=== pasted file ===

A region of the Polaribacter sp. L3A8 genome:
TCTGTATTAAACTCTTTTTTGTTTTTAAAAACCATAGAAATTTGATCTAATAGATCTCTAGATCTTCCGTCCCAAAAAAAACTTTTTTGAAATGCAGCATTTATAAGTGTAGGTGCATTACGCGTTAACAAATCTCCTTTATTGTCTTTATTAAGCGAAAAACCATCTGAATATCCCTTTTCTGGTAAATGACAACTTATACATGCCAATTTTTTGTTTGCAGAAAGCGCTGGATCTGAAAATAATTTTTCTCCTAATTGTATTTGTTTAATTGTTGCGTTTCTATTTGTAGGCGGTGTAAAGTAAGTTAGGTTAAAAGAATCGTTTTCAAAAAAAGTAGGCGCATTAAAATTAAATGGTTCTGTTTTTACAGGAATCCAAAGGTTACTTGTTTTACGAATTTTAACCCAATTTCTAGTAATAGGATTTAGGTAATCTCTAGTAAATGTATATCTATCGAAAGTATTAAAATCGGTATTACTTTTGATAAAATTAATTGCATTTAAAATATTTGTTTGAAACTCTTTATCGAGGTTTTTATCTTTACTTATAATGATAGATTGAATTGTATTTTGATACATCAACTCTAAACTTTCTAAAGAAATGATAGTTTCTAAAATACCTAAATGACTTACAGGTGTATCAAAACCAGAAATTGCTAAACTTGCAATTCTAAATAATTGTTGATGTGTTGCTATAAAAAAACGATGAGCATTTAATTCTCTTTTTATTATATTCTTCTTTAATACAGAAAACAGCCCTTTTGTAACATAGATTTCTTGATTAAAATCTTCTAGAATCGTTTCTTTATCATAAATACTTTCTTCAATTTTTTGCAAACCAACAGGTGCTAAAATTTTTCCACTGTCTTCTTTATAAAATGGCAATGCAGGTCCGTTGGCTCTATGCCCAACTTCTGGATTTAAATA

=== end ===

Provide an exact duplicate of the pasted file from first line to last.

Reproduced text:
A region of the Polaribacter sp. L3A8 genome:
TCTGTATTAAACTCTTTTTTGTTTTTAAAAACCATAGAAATTTGATCTAATAGATCTCTAGATCTTCCGTCCCAAAAAAAACTTTTTTGAAATGCAGCATTTATAAGTGTAGGTGCATTACGCGTTAACAAATCTCCTTTATTGTCTTTATTAAGCGAAAAACCATCTGAATATCCCTTTTCTGGTAAATGACAACTTATACATGCCAATTTTTTGTTTGCAGAAAGCGCTGGATCTGAAAATAATTTTTCTCCTAATTGTATTTGTTTAATTGTTGCGTTTCTATTTGTAGGCGGTGTAAAGTAAGTTAGGTTAAAAGAATCGTTTTCAAAAAAAGTAGGCGCATTAAAATTAAATGGTTCTGTTTTTACAGGAATCCAAAGGTTACTTGTTTTACGAATTTTAACCCAATTTCTAGTAATAGGATTTAGGTAATCTCTAGTAAATGTATATCTATCGAAAGTATTAAAATCGGTATTACTTTTGATAAAATTAATTGCATTTAAAATATTTGTTTGAAACTCTTTATCGAGGTTTTTATCTTTACTTATAATGATAGATTGAATTGTATTTTGATACATCAACTCTAAACTTTCTAAAGAAATGATAGTTTCTAAAATACCTAAATGACTTACAGGTGTATCAAAACCAGAAATTGCTAAACTTGCAATTCTAAATAATTGTTGATGTGTTGCTATAAAAAAACGATGAGCATTTAATTCTCTTTTTATTATATTCTTCTTTAATACAGAAAACAGCCCTTTTGTAACATAGATTTCTTGATTAAAATCTTCTAGAATCGTTTCTTTATCATAAATACTTTCTTCAATTTTTTGCAAACCAACAGGTGCTAAAATTTTTCCACTGTCTTCTTTATAAAATGGCAATGCAGGTCCGTTGGCTCTATGCCCAACTTCTGGATTTAAATA